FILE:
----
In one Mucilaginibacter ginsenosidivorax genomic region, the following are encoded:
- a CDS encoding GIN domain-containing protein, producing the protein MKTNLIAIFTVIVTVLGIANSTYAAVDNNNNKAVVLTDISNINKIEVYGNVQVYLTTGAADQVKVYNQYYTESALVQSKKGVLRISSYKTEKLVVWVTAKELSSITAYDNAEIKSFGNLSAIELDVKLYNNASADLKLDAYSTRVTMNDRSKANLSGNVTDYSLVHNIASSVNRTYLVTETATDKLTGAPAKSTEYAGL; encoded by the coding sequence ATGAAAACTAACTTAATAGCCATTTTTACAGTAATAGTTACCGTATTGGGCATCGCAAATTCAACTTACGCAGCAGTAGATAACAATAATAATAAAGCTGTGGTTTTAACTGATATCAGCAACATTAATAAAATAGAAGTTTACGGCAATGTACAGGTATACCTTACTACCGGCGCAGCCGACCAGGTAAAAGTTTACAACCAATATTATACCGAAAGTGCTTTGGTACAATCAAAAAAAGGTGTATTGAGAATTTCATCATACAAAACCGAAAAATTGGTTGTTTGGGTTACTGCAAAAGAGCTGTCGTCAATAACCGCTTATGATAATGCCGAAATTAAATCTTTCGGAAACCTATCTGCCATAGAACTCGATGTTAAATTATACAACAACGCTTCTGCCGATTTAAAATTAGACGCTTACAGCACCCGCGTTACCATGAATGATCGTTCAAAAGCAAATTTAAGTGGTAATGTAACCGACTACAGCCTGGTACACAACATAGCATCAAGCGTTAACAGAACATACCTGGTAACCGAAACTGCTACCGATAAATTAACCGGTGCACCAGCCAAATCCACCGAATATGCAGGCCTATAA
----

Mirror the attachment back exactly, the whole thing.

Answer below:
In one Mucilaginibacter ginsenosidivorax genomic region, the following are encoded:
- a CDS encoding GIN domain-containing protein, producing the protein MKTNLIAIFTVIVTVLGIANSTYAAVDNNNNKAVVLTDISNINKIEVYGNVQVYLTTGAADQVKVYNQYYTESALVQSKKGVLRISSYKTEKLVVWVTAKELSSITAYDNAEIKSFGNLSAIELDVKLYNNASADLKLDAYSTRVTMNDRSKANLSGNVTDYSLVHNIASSVNRTYLVTETATDKLTGAPAKSTEYAGL; encoded by the coding sequence ATGAAAACTAACTTAATAGCCATTTTTACAGTAATAGTTACCGTATTGGGCATCGCAAATTCAACTTACGCAGCAGTAGATAACAATAATAATAAAGCTGTGGTTTTAACTGATATCAGCAACATTAATAAAATAGAAGTTTACGGCAATGTACAGGTATACCTTACTACCGGCGCAGCCGACCAGGTAAAAGTTTACAACCAATATTATACCGAAAGTGCTTTGGTACAATCAAAAAAAGGTGTATTGAGAATTTCATCATACAAAACCGAAAAATTGGTTGTTTGGGTTACTGCAAAAGAGCTGTCGTCAATAACCGCTTATGATAATGCCGAAATTAAATCTTTCGGAAACCTATCTGCCATAGAACTCGATGTTAAATTATACAACAACGCTTCTGCCGATTTAAAATTAGACGCTTACAGCACCCGCGTTACCATGAATGATCGTTCAAAAGCAAATTTAAGTGGTAATGTAACCGACTACAGCCTGGTACACAACATAGCATCAAGCGTTAACAGAACATACCTGGTAACCGAAACTGCTACCGATAAATTAACCGGTGCACCAGCCAAATCCACCGAATATGCAGGCCTATAA